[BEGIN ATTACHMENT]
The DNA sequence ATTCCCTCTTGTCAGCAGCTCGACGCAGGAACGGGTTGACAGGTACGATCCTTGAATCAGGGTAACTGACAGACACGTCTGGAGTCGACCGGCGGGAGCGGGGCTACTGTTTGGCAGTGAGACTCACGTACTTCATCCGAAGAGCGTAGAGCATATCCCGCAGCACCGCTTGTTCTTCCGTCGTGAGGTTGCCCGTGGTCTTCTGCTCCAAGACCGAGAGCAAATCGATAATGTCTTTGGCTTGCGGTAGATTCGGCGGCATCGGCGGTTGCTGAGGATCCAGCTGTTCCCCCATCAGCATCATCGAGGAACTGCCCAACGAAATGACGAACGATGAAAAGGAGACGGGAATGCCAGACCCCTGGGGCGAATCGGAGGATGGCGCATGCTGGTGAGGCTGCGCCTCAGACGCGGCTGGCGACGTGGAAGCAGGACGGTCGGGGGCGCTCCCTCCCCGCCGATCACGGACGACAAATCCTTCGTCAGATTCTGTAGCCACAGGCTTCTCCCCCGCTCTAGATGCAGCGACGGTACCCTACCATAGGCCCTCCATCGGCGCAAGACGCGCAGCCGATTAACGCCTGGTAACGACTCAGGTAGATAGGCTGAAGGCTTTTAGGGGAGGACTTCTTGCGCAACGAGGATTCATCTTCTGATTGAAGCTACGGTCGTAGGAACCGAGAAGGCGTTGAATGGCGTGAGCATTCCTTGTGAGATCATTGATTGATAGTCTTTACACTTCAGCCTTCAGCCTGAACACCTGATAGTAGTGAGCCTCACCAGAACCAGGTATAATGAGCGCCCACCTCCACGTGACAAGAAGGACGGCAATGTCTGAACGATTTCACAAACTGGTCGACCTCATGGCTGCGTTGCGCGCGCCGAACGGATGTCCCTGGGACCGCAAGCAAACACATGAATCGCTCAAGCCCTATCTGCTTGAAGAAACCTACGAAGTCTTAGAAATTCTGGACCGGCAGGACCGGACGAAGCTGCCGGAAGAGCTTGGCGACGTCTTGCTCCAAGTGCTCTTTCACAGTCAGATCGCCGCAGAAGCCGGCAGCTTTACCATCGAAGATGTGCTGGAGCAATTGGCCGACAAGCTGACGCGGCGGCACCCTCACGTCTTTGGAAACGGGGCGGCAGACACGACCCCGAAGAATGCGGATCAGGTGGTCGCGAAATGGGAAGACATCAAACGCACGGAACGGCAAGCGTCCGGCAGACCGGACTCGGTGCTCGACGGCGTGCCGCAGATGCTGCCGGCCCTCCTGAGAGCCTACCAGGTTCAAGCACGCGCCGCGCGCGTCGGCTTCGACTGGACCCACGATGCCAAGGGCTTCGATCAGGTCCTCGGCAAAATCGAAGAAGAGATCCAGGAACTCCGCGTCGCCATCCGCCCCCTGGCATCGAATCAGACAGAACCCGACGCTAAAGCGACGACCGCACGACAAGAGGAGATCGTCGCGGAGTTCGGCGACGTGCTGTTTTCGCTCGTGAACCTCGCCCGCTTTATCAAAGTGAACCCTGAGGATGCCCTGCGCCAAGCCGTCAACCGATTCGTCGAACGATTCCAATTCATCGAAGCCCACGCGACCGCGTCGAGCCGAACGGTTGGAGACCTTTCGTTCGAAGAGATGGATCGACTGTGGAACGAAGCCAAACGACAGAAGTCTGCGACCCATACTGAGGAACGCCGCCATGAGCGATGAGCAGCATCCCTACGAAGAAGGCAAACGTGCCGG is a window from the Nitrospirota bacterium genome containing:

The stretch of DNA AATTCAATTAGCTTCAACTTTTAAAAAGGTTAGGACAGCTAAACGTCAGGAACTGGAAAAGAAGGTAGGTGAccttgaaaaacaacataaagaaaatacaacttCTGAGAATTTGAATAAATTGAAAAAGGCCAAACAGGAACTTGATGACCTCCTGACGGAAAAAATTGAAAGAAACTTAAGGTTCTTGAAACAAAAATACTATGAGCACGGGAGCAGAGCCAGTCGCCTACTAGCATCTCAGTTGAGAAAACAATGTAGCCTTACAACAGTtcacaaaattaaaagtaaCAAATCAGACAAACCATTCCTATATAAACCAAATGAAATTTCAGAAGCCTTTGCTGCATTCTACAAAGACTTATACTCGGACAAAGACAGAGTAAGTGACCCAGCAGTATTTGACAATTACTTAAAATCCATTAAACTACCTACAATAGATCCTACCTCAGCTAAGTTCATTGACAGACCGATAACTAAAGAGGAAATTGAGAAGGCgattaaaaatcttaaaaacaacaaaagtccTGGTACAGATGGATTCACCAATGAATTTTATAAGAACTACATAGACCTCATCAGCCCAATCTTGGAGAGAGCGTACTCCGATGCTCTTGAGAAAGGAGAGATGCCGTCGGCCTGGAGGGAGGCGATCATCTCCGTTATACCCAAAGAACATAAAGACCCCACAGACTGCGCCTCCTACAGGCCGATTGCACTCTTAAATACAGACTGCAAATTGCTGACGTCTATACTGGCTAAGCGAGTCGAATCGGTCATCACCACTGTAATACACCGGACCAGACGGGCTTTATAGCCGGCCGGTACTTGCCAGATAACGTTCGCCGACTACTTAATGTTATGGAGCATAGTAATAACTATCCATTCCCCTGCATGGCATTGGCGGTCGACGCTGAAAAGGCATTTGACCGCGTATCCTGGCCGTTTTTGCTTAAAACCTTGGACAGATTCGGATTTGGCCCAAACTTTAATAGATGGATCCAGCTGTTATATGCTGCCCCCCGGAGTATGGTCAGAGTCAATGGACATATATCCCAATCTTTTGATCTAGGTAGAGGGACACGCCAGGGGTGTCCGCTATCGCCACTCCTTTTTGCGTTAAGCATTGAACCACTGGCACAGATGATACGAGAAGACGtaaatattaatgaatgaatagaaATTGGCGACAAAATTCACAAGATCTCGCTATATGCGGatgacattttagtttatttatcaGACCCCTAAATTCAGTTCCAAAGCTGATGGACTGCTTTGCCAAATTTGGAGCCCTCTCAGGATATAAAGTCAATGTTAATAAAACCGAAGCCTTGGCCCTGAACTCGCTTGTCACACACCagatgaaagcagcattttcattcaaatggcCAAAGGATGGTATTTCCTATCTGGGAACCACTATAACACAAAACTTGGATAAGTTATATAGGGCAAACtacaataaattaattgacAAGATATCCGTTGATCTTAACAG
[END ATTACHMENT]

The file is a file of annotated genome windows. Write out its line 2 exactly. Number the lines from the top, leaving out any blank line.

The stretch of DNA AATTCAATTAGCTTCAACTTTTAAAAAGGTTAGGACAGCTAAACGTCAGGAACTGGAAAAGAAGGTAGGTGAccttgaaaaacaacataaagaaaatacaacttCTGAGAATTTGAATAAATTGAAAAAGGCCAAACAGGAACTTGATGACCTCCTGACGGAAAAAATTGAAAGAAACTTAAGGTTCTTGAAACAAAAATACTATGAGCACGGGAGCAGAGCCAGTCGCCTACTAGCATCTCAGTTGAGAAAACAATGTAGCCTTACAACAGTtcacaaaattaaaagtaaCAAATCAGACAAACCATTCCTATATAAACCAAATGAAATTTCAGAAGCCTTTGCTGCATTCTACAAAGACTTATACTCGGACAAAGACAGAGTAAGTGACCCAGCAGTATTTGACAATTACTTAAAATCCATTAAACTACCTACAATAGATCCTACCTCAGCTAAGTTCATTGACAGACCGATAACTAAAGAGGAAATTGAGAAGGCgattaaaaatcttaaaaacaacaaaagtccTGGTACAGATGGATTCACCAATGAATTTTATAAGAACTACATAGACCTCATCAGCCCAATCTTGGAGAGAGCGTACTCCGATGCTCTTGAGAAAGGAGAGATGCCGTCGGCCTGGAGGGAGGCGATCATCTCCGTTATACCCAAAGAACATAAAGACCCCACAGACTGCGCCTCCTACAGGCCGATTGCACTCTTAAATACAGACTGCAAATTGCTGACGTCTATACTGGCTAAGCGAGTCGAATCGGTCATCACCACTGTAATACACCGGACCAGACGGGCTTTATAGCCGGCCGGTACTTGCCAGATAACGTTCGCCGACTACTTAATGTTATGGAGCATAGTAATAACTATCCATTCCCCTGCATGGCATTGGCGGTCGACGCTGAAAAGGCATTTGACCGCGTATCCTGGCCGTTTTTGCTTAAAACCTTGGACAGATTCGGATTTGGCCCAAACTTTAATAGATGGATCCAGCTGTTATATGCTGCCCCCCGGAGTATGGTCAGAGTCAATGGACATATATCCCAATCTTTTGATCTAGGTAGAGGGACACGCCAGGGGTGTCCGCTATCGCCACTCCTTTTTGCGTTAAGCATTGAACCACTGGCACAGATGATACGAGAAGACGtaaatattaatgaatgaatagaaATTGGCGACAAAATTCACAAGATCTCGCTATATGCGGatgacattttagtttatttatcaGACCCCTAAATTCAGTTCCAAAGCTGATGGACTGCTTTGCCAAATTTGGAGCCCTCTCAGGATATAAAGTCAATGTTAATAAAACCGAAGCCTTGGCCCTGAACTCGCTTGTCACACACCagatgaaagcagcattttcattcaaatggcCAAAGGATGGTATTTCCTATCTGGGAACCACTATAACACAAAACTTGGATAAGTTATATAGGGCAAACtacaataaattaattgacAAGATATCCGTTGATCTTAACAG